1917 Blu-ray coverGrade: A-/B+
Rated: R

1917 was one of my top five films of 2019, and after the awards show dust cleared it emerged with three Academy Awards (Best Cinematography, Visual Effects, and Sound Mixing), three Golden Globes (Best Picture-Drama, Best Director, Best Original Score), and seven BAFTA Awards (Best Film, Outstanding British Film, Best Director, Production Design, Sound, Visual Effects, and Cinematography).

It’s a striking film that’s a contender for family movie nights if the children are older, despite the R rating, because it’s a war film with an underlying antiwar theme that doesn’t rely too heavily on bloody carnage to get its message across. This unique film from director Sam Mendes (Skyfall) and legendary cinematographer Roger Deakins features just two soldiers on a mission that begins to feel like a fantasy quest, given the surreal landscape and dangers and delights they encounter. The ground they cover is a recently abandoned battle zone, so while there’s little actual fighting, the effects of war pop up here and there in horror-thriller fashion as sobering reminders—hence the R rating.

Long takes make it feel as if the film was made with just two continuous shots, with a brief blackout in the middle. You realize how different this film is from other war movies almost instantly, as it opens with a shot of two soldiers lolling in a bucolic countryside in a pose vaguely reminiscent of the one that Alice strikes at the beginning of Alice in Wonderland. But when one of the two soldiers, named Blake, is summoned and told to pick another and report to the commander and the camera follows them, it’s a long tracking shot through the trenches that leads them to their reverse Wonderland, and not a rabbit hole. That sensation is supported by a later episode in which one of the soldiers helps a French woman in hiding by calming her baby and reciting an Edward Lear poem to the infant—a poem called “The Jumblies.” And of course there are no wondrous creatures in this surreal world—just dead bodies, rats, a few of the enemy, and a number of close calls.

It all starts in motion when General Erinmore learns that the Germans have set a trap. If Colonel Mackenzie’s Second Battalion attacks as planned, all 1600 of his men will needlessly perish. Lance Corporals Tom Blake (Dean-Charles Chapman) and William Schofield (George MacKay) must cross war terrain recently abandoned—they think—in order to deliver the message to Mackenzie on time. At stake is something quite personal: Blake’s brother is serving with the Second Battalion and will be one of those lost if the pair doesn’t warn them in time.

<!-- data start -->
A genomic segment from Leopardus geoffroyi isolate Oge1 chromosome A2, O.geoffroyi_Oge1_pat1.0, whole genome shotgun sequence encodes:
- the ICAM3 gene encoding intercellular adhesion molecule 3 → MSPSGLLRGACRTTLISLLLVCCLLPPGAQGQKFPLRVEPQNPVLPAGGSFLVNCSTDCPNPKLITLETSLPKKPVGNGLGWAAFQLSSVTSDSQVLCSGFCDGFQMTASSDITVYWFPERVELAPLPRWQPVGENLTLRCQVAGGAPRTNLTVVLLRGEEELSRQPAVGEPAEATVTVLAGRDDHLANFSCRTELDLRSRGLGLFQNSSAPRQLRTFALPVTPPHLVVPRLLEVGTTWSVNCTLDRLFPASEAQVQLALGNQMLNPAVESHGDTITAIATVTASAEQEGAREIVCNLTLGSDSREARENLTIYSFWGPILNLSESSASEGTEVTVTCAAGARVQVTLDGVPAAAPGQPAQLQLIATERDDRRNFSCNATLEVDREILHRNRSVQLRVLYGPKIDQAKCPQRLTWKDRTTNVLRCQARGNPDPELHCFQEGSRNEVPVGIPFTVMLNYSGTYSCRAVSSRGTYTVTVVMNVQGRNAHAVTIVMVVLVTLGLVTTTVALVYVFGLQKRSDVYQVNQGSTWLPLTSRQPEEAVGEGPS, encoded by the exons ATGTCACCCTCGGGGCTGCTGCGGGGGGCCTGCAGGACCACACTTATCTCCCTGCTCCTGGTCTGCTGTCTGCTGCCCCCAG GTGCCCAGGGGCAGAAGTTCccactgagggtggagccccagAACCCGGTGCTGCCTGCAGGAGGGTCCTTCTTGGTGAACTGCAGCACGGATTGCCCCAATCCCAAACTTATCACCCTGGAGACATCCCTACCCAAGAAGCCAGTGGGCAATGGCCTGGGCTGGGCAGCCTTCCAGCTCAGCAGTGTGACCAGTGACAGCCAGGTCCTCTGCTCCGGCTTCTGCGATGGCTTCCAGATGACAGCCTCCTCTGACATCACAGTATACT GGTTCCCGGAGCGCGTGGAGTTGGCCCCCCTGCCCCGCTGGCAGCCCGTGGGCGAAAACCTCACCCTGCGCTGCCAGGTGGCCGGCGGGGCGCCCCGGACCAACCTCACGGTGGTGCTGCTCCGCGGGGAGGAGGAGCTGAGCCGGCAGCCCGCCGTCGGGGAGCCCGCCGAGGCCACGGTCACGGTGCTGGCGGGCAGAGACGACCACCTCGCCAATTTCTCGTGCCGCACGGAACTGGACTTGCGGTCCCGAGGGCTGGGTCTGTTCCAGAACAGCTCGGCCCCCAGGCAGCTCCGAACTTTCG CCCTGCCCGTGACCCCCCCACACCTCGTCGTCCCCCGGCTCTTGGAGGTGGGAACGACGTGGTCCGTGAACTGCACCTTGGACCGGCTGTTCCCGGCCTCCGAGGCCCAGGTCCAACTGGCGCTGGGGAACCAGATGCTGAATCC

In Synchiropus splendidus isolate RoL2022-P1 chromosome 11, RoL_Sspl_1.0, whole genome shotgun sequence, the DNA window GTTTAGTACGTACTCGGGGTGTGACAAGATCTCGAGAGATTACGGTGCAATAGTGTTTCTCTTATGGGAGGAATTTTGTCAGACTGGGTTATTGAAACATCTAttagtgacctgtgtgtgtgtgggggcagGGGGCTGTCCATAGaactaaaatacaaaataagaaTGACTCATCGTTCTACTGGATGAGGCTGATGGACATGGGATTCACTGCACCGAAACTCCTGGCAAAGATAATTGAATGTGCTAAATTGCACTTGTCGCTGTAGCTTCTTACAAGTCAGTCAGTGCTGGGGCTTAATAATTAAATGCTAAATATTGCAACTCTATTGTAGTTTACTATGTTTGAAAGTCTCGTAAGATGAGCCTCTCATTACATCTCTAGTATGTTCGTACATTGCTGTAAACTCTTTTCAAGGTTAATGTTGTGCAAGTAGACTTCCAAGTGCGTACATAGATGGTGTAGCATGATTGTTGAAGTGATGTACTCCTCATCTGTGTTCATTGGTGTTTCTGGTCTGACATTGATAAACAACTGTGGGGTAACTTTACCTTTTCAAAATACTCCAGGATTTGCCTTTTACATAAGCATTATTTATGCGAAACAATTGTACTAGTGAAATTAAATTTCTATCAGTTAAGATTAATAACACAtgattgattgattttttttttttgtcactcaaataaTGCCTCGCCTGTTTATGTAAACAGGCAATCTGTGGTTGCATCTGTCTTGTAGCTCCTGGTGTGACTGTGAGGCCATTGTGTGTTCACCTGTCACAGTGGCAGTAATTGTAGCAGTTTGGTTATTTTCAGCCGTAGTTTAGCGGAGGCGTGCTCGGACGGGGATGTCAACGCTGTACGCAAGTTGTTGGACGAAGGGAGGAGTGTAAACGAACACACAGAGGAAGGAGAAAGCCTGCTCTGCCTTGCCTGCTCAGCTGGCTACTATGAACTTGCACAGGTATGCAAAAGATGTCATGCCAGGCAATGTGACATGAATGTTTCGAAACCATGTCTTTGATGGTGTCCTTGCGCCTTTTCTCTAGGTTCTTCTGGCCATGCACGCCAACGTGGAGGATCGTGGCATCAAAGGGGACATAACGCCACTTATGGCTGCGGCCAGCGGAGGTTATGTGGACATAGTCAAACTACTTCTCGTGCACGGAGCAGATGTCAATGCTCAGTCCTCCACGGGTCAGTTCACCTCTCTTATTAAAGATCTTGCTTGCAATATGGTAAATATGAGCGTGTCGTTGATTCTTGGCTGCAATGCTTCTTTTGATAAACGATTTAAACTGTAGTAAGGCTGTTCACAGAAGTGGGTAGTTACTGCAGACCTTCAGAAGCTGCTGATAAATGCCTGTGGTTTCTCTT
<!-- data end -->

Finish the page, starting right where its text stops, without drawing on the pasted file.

The brother angle makes it feel a bit like Saving Private Ryan, but there’s really no comparison other than to attach a personal stake to an urgent mission. Because the plot centers on the two soldiers and their relationship with each other as they hurry toward an uncertain end, 1917 instead feels as episodic as Alice’s adventures, with one thing “discovered” after another.

Those long continuous tracking shots in the trenches give us a different view of war than previous films, and they also make you realize how elaborate the sets were. Mendes said that the idea for the screenplay came from his grandfather. “Stories are nothing unless you’re emotionally engaged,” he said, adding that the one-shot technique allows viewers to become more personally involved with the characters. And both of the lead actors respond with absorbing performances—MacKay especially—and their Everyman quality helps to sell the idea that war involves ordinary people thrust into extraordinary circumstances. Mission or no mission, quest or no quest, there’s really just one goal—to stay alive—and 1917 drives that point home, along with a subtle commentary on the futility of war.

Entire family: No (junior high and older)
Run time: 119 min., Color
Studio/Distributor: Universal
Aspect ratio: 2.39:1
Featured audio: Dolby Atmos
Bonus features: B
Includes: Blu-ray, DVD, Digital Code
Amazon link

Rated R for “violence, some disturbing images, and language”:

Language: 7/10—Around a dozen f-bombs and twice as many lesser swearwords

Sex: 0/10—Nothing here

Violence: 7/10—Far less than contemporary war movies, but we still see one man strangle another, a stabbing, a plane crash, shots exchanged, explosions with soldiers killed in the background, and plenty of corpses

Adult situations: 3/10—Several minor or background characters smoke, while another gets drunk and vomits in a dark scene

Takeaway: One-take movies can seem gimmicky, but this one doesn’t; it simply feels like the best way to tell the story, and it’s awfully effective